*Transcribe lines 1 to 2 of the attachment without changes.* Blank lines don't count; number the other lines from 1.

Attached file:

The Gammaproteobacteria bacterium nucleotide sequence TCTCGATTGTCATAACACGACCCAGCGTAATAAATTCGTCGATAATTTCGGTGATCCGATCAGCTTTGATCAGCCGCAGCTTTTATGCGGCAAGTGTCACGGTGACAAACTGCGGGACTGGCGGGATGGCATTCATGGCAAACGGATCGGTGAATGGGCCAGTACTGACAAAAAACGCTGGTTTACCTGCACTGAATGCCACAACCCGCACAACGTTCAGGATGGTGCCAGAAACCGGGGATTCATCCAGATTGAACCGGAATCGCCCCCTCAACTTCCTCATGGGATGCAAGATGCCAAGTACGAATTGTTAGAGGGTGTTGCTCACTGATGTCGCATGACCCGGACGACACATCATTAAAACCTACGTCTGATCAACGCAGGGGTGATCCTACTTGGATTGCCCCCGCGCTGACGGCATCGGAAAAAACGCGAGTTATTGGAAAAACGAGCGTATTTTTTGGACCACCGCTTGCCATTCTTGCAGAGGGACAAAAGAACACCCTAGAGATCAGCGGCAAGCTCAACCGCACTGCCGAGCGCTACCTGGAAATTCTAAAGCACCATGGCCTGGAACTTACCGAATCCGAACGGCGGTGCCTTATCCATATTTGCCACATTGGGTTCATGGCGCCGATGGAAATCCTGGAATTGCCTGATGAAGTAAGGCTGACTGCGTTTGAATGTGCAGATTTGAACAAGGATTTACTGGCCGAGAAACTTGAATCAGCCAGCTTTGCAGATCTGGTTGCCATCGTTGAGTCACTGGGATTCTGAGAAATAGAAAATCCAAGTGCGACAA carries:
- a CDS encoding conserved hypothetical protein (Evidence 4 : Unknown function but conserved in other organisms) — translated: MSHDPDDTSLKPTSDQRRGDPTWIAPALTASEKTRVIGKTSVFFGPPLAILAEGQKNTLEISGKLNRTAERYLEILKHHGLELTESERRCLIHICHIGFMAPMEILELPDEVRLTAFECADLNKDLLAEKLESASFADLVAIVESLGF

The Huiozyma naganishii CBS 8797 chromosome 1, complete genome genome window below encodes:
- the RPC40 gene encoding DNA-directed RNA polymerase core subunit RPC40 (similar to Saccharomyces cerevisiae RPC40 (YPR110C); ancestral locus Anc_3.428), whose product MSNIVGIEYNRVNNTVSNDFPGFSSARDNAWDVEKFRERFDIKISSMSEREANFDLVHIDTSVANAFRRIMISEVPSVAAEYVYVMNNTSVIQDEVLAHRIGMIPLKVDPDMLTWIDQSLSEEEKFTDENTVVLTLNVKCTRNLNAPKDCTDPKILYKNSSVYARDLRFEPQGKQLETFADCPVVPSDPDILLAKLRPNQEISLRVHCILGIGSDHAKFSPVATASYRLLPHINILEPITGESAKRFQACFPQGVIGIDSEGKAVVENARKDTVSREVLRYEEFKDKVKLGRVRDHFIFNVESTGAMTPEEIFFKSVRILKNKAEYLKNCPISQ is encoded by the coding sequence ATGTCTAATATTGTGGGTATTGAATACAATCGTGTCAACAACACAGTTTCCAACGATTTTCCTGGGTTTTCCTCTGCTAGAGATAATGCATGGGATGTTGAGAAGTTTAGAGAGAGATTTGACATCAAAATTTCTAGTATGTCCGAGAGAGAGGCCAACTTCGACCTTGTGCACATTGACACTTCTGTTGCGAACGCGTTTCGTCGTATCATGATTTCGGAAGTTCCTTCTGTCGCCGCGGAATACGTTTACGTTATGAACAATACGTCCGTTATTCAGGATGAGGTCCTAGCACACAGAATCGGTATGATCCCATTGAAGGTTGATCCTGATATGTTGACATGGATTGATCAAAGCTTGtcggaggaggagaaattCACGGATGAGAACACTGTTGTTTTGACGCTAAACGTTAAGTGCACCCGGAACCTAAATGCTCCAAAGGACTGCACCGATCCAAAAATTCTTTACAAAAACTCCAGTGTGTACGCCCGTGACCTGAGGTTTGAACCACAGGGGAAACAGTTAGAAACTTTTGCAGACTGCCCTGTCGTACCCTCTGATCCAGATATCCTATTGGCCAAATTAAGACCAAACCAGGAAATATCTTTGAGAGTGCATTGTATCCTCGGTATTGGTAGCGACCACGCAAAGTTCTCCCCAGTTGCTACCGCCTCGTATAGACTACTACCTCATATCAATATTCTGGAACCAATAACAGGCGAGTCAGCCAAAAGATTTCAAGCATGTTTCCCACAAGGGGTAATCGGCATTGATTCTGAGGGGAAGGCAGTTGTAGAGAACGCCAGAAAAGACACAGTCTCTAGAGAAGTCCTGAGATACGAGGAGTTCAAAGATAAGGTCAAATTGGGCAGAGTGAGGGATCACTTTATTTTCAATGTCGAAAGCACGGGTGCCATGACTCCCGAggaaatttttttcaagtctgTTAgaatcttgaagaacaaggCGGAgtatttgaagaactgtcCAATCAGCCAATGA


The Gammaproteobacteria bacterium nucleotide sequence TCTCGATTGTCATAACACGACCCAGCGTAATAAATTCGTCGATAATTTCGGTGATCCGATCAGCTTTGATCAGCCGCAGCTTTTATGCGGCAAGTGTCACGGTGACAAACTGCGGGACTGGCGGGATGGCATTCATGGCAAACGGATCGGTGAATGGGCCAGTACTGACAAAAAACGCTGGTTTACCTGCACTGAATGCCACAACCCGCACAACGTTCAGGATGGTGCCAGAAACCGGGGATTCATCCAGATTGAACCGGAATCGCCCCCTCAACTTCCTCATGGGATGCAAGATGCCAAGTACGAATTGTTAGAGGGTGTTGCTCACTGATGTCGCATGACCCGGACGACACATCATTAAAACCTACGTCTGATCAACGCAGGGGTGATCCTACTTGGATTGCCCCCGCGCTGACGGCATCGGAAAAAACGCGAGTTATTGGAAAAACGAGCGTATTTTTTGGACCACCGCTTGCCATTCTTGCAGAGGGACAAAAGAACACCCTAGAGATCAGCGGCAAGCTCAACCGCACTGCCGAGCGCTACCTGGAAATTCTAAAGCACCATGGCCTGGAACTTACCGAATCCGAACGGCGGTGCCTTATCCATATTTGCCACATTGGGTTCATGGCGCCGATGGAAATCCTGGAATTGCCTGATGAAGTAAGGCTGACTGCGTTTGAATGTGCAGATTTGAACAAGGATTTACTGGCCGAGAAACTTGAATCAGCCAGCTTTGCAGATCTGGTTGCCATCGTTGAGTCACTGGGATTCTGAGAAATAGAAAATCCAAGTGCGACAA carries:
- a CDS encoding conserved hypothetical protein (Evidence 4 : Unknown function but conserved in other organisms) — translated: MSHDPDDTSLKPTSDQRRGDPTWIAPALTASEKTRVIGKTSVFFGPPLAILAEGQKNTLEISGKLNRTAERYLEILKHHGLELTESERRCLIHICHIGFMAPMEILELPDEVRLTAFECADLNKDLLAEKLESASFADLVAIVESLGF